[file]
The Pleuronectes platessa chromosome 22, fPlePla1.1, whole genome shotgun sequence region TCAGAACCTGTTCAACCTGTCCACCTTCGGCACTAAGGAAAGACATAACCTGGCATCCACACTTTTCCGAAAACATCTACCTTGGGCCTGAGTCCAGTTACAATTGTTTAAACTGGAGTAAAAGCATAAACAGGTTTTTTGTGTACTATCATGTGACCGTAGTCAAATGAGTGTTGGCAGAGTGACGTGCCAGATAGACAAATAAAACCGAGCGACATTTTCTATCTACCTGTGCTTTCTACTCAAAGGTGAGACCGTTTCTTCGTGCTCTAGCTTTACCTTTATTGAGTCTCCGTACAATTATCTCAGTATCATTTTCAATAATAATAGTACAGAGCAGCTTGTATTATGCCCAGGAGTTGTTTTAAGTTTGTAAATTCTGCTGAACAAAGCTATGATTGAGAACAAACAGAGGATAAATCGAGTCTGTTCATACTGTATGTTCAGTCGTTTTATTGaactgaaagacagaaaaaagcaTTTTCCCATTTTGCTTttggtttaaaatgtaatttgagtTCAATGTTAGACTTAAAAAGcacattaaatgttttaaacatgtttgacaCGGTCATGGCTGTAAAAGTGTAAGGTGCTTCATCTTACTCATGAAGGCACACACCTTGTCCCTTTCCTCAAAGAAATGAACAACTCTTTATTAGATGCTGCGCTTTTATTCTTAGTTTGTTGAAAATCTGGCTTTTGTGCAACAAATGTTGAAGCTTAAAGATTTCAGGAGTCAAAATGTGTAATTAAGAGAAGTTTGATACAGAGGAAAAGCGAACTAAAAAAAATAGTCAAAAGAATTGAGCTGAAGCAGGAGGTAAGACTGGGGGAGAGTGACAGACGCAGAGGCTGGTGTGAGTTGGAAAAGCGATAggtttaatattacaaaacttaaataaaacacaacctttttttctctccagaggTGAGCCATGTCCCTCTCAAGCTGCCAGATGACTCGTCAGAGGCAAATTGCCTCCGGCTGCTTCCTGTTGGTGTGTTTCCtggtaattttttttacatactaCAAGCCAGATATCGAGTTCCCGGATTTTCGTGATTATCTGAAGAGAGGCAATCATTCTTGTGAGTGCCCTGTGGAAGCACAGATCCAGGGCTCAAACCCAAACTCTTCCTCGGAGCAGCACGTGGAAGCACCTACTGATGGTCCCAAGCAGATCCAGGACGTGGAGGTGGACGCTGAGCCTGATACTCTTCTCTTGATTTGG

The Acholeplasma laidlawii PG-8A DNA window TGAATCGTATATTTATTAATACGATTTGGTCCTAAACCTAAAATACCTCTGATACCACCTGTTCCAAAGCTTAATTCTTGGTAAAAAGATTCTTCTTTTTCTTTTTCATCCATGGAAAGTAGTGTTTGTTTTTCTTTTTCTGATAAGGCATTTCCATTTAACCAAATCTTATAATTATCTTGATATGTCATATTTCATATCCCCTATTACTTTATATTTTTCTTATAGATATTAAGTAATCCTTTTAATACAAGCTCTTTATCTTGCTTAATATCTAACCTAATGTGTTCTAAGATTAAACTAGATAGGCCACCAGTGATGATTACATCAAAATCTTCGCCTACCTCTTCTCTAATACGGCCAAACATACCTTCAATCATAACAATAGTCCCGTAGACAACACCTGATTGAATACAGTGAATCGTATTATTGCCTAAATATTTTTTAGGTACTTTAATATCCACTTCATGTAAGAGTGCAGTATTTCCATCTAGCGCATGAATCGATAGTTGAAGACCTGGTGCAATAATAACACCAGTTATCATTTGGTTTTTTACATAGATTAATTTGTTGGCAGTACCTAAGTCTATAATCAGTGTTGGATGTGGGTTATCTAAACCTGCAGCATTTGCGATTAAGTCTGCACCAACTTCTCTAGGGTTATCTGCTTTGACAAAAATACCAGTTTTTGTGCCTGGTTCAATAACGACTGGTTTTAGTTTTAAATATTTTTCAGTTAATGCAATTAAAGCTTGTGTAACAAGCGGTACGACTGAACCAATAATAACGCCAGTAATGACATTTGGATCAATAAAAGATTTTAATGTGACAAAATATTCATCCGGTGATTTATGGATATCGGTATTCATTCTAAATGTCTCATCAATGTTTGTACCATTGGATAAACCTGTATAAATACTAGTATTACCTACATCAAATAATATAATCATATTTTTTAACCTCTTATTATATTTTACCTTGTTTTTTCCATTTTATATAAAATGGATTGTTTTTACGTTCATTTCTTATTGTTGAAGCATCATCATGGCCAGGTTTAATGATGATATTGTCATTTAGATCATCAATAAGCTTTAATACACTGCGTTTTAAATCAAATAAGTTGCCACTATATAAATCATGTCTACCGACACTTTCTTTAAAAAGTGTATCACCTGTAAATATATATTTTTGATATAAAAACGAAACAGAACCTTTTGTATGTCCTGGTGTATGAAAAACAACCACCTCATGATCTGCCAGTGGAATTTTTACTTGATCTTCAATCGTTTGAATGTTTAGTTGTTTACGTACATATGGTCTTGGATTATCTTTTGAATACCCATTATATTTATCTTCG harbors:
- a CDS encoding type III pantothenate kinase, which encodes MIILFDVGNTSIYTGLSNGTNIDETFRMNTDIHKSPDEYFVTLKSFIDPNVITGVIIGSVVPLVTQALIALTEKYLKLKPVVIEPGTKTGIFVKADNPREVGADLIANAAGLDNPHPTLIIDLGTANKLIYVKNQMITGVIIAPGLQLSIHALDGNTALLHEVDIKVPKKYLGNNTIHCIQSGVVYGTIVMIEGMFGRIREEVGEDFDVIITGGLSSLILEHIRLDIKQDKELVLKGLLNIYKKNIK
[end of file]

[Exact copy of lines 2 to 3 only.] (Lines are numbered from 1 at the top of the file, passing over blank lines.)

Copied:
The Acholeplasma laidlawii PG-8A DNA window TGAATCGTATATTTATTAATACGATTTGGTCCTAAACCTAAAATACCTCTGATACCACCTGTTCCAAAGCTTAATTCTTGGTAAAAAGATTCTTCTTTTTCTTTTTCATCCATGGAAAGTAGTGTTTGTTTTTCTTTTTCTGATAAGGCATTTCCATTTAACCAAATCTTATAATTATCTTGATATGTCATATTTCATATCCCCTATTACTTTATATTTTTCTTATAGATATTAAGTAATCCTTTTAATACAAGCTCTTTATCTTGCTTAATATCTAACCTAATGTGTTCTAAGATTAAACTAGATAGGCCACCAGTGATGATTACATCAAAATCTTCGCCTACCTCTTCTCTAATACGGCCAAACATACCTTCAATCATAACAATAGTCCCGTAGACAACACCTGATTGAATACAGTGAATCGTATTATTGCCTAAATATTTTTTAGGTACTTTAATATCCACTTCATGTAAGAGTGCAGTATTTCCATCTAGCGCATGAATCGATAGTTGAAGACCTGGTGCAATAATAACACCAGTTATCATTTGGTTTTTTACATAGATTAATTTGTTGGCAGTACCTAAGTCTATAATCAGTGTTGGATGTGGGTTATCTAAACCTGCAGCATTTGCGATTAAGTCTGCACCAACTTCTCTAGGGTTATCTGCTTTGACAAAAATACCAGTTTTTGTGCCTGGTTCAATAACGACTGGTTTTAGTTTTAAATATTTTTCAGTTAATGCAATTAAAGCTTGTGTAACAAGCGGTACGACTGAACCAATAATAACGCCAGTAATGACATTTGGATCAATAAAAGATTTTAATGTGACAAAATATTCATCCGGTGATTTATGGATATCGGTATTCATTCTAAATGTCTCATCAATGTTTGTACCATTGGATAAACCTGTATAAATACTAGTATTACCTACATCAAATAATATAATCATATTTTTTAACCTCTTATTATATTTTACCTTGTTTTTTCCATTTTATATAAAATGGATTGTTTTTACGTTCATTTCTTATTGTTGAAGCATCATCATGGCCAGGTTTAATGATGATATTGTCATTTAGATCATCAATAAGCTTTAATACACTGCGTTTTAAATCAAATAAGTTGCCACTATATAAATCATGTCTACCGACACTTTCTTTAAAAAGTGTATCACCTGTAAATATATATTTTTGATATAAAAACGAAACAGAACCTTTTGTATGTCCTGGTGTATGAAAAACAACCACCTCATGATCTGCCAGTGGAATTTTTACTTGATCTTCAATCGTTTGAATGTTTAGTTGTTTACGTACATATGGTCTTGGATTATCTTTTGAATACCCATTATATTTATCTTCG harbors:
- a CDS encoding type III pantothenate kinase, which encodes MIILFDVGNTSIYTGLSNGTNIDETFRMNTDIHKSPDEYFVTLKSFIDPNVITGVIIGSVVPLVTQALIALTEKYLKLKPVVIEPGTKTGIFVKADNPREVGADLIANAAGLDNPHPTLIIDLGTANKLIYVKNQMITGVIIAPGLQLSIHALDGNTALLHEVDIKVPKKYLGNNTIHCIQSGVVYGTIVMIEGMFGRIREEVGEDFDVIITGGLSSLILEHIRLDIKQDKELVLKGLLNIYKKNIK